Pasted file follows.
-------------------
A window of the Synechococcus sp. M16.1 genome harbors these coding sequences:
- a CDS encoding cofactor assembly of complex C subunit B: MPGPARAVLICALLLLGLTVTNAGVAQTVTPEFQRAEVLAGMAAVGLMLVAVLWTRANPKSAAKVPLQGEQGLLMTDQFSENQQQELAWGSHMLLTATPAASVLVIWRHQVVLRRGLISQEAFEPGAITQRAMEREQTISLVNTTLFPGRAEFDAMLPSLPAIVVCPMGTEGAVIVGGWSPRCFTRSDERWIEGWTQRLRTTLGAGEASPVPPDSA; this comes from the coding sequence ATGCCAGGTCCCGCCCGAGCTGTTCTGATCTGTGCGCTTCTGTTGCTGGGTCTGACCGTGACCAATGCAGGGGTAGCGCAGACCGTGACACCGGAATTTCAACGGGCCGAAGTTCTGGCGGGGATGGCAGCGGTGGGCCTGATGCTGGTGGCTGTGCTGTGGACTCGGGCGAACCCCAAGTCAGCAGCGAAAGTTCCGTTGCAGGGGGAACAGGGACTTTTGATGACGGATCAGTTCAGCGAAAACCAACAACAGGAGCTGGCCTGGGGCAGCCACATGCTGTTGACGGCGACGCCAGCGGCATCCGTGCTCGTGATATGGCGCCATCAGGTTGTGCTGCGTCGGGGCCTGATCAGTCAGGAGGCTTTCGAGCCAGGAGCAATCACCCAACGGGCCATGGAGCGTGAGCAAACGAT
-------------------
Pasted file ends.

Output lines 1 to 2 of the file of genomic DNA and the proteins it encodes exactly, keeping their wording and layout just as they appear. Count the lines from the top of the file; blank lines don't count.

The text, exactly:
A window of the Synechococcus sp. M16.1 genome harbors these coding sequences:
- a CDS encoding cofactor assembly of complex C subunit B: MPGPARAVLICALLLLGLTVTNAGVAQTVTPEFQRAEVLAGMAAVGLMLVAVLWTRANPKSAAKVPLQGEQGLLMTDQFSENQQQELAWGSHMLLTATPAASVLVIWRHQVVLRRGLISQEAFEPGAITQRAMEREQTISLVNTTLFPGRAEFDAMLPSLPAIVVCPMGTEGAVIVGGWSPRCFTRSDERWIEGWTQRLRTTLGAGEASPVPPDSA; this comes from the coding sequence ATGCCAGGTCCCGCCCGAGCTGTTCTGATCTGTGCGCTTCTGTTGCTGGGTCTGACCGTGACCAATGCAGGGGTAGCGCAGACCGTGACACCGGAATTTCAACGGGCCGAAGTTCTGGCGGGGATGGCAGCGGTGGGCCTGATGCTGGTGGCTGTGCTGTGGACTCGGGCGAACCCCAAGTCAGCAGCGAAAGTTCCGTTGCAGGGGGAACAGGGACTTTTGATGACGGATCAGTTCAGCGAAAACCAACAACAGGAGCTGGCCTGGGGCAGCCACATGCTGTTGACGGCGACGCCAGCGGCATCCGTGCTCGTGATATGGCGCCATCAGGTTGTGCTGCGTCGGGGCCTGATCAGTCAGGAGGCTTTCGAGCCAGGAGCAATCACCCAACGGGCCATGGAGCGTGAGCAAACGAT